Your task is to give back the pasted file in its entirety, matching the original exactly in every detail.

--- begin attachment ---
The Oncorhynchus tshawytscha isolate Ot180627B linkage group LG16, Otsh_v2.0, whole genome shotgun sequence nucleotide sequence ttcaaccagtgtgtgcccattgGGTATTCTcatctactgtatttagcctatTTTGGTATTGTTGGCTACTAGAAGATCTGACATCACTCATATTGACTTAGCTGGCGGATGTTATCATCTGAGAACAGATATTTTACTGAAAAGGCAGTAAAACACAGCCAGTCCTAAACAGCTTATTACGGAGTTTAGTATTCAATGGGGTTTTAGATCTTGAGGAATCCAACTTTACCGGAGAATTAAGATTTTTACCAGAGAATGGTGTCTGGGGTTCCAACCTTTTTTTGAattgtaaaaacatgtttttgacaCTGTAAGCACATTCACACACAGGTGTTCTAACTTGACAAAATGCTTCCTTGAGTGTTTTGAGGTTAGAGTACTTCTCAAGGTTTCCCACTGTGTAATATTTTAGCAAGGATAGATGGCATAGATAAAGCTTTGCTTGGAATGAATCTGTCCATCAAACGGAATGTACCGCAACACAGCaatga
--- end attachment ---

The Oncorhynchus tshawytscha isolate Ot180627B linkage group LG16, Otsh_v2.0, whole genome shotgun sequence nucleotide sequence ttcaaccagtgtgtgcccattgGGTATTCTcatctactgtatttagcctatTTTGGTATTGTTGGCTACTAGAAGATCTGACATCACTCATATTGACTTAGCTGGCGGATGTTATCATCTGAGAACAGATATTTTACTGAAAAGGCAGTAAAACACAGCCAGTCCTAAACAGCTTATTACGGAGTTTAGTATTCAATGGGGTTTTAGATCTTGAGGAATCCAACTTTACCGGAGAATTAAGATTTTTACCAGAGAATGGTGTCTGGGGTTCCAACCTTTTTTTGAattgtaaaaacatgtttttgacaCTGTAAGCACATTCACACACAGGTGTTCTAACTTGACAAAATGCTTCCTTGAGTGTTTTGAGGTTAGAGTACTTCTCAAGGTTTCCCACTGTGTAATATTTTAGCAAGGATAGATGGCATAGATAAAGCTTTGCTTGGAATGAATCTGTCCATCAAACGGAATGTACCGCAACACAGCaatga